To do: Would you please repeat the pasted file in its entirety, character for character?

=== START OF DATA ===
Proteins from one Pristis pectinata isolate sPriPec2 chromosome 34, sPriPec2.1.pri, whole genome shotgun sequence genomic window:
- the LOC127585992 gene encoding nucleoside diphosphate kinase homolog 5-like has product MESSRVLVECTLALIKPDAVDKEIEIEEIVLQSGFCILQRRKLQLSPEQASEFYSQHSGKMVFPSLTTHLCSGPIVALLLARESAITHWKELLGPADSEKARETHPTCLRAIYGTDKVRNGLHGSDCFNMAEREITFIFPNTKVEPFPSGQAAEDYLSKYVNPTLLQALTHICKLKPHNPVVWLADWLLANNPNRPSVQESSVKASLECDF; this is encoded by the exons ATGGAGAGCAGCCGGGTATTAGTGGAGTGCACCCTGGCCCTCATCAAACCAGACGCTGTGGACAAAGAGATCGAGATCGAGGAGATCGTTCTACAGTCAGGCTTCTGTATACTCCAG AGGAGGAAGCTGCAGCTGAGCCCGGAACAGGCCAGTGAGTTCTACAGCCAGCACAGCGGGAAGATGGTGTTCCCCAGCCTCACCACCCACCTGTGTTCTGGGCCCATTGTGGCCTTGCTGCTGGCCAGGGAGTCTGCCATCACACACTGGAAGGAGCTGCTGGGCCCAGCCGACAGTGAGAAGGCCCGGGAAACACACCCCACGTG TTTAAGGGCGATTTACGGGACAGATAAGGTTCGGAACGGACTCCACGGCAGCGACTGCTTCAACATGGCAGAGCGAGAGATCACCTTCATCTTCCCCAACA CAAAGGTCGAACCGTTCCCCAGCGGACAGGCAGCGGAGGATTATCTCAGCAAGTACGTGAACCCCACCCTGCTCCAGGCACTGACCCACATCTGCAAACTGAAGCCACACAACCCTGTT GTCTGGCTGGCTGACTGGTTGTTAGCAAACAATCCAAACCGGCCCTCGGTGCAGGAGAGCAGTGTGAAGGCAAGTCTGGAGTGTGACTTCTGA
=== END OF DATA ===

Proteins from one Pristis pectinata isolate sPriPec2 chromosome 34, sPriPec2.1.pri, whole genome shotgun sequence genomic window:
- the LOC127585992 gene encoding nucleoside diphosphate kinase homolog 5-like has product MESSRVLVECTLALIKPDAVDKEIEIEEIVLQSGFCILQRRKLQLSPEQASEFYSQHSGKMVFPSLTTHLCSGPIVALLLARESAITHWKELLGPADSEKARETHPTCLRAIYGTDKVRNGLHGSDCFNMAEREITFIFPNTKVEPFPSGQAAEDYLSKYVNPTLLQALTHICKLKPHNPVVWLADWLLANNPNRPSVQESSVKASLECDF; this is encoded by the exons ATGGAGAGCAGCCGGGTATTAGTGGAGTGCACCCTGGCCCTCATCAAACCAGACGCTGTGGACAAAGAGATCGAGATCGAGGAGATCGTTCTACAGTCAGGCTTCTGTATACTCCAG AGGAGGAAGCTGCAGCTGAGCCCGGAACAGGCCAGTGAGTTCTACAGCCAGCACAGCGGGAAGATGGTGTTCCCCAGCCTCACCACCCACCTGTGTTCTGGGCCCATTGTGGCCTTGCTGCTGGCCAGGGAGTCTGCCATCACACACTGGAAGGAGCTGCTGGGCCCAGCCGACAGTGAGAAGGCCCGGGAAACACACCCCACGTG TTTAAGGGCGATTTACGGGACAGATAAGGTTCGGAACGGACTCCACGGCAGCGACTGCTTCAACATGGCAGAGCGAGAGATCACCTTCATCTTCCCCAACA CAAAGGTCGAACCGTTCCCCAGCGGACAGGCAGCGGAGGATTATCTCAGCAAGTACGTGAACCCCACCCTGCTCCAGGCACTGACCCACATCTGCAAACTGAAGCCACACAACCCTGTT GTCTGGCTGGCTGACTGGTTGTTAGCAAACAATCCAAACCGGCCCTCGGTGCAGGAGAGCAGTGTGAAGGCAAGTCTGGAGTGTGACTTCTGA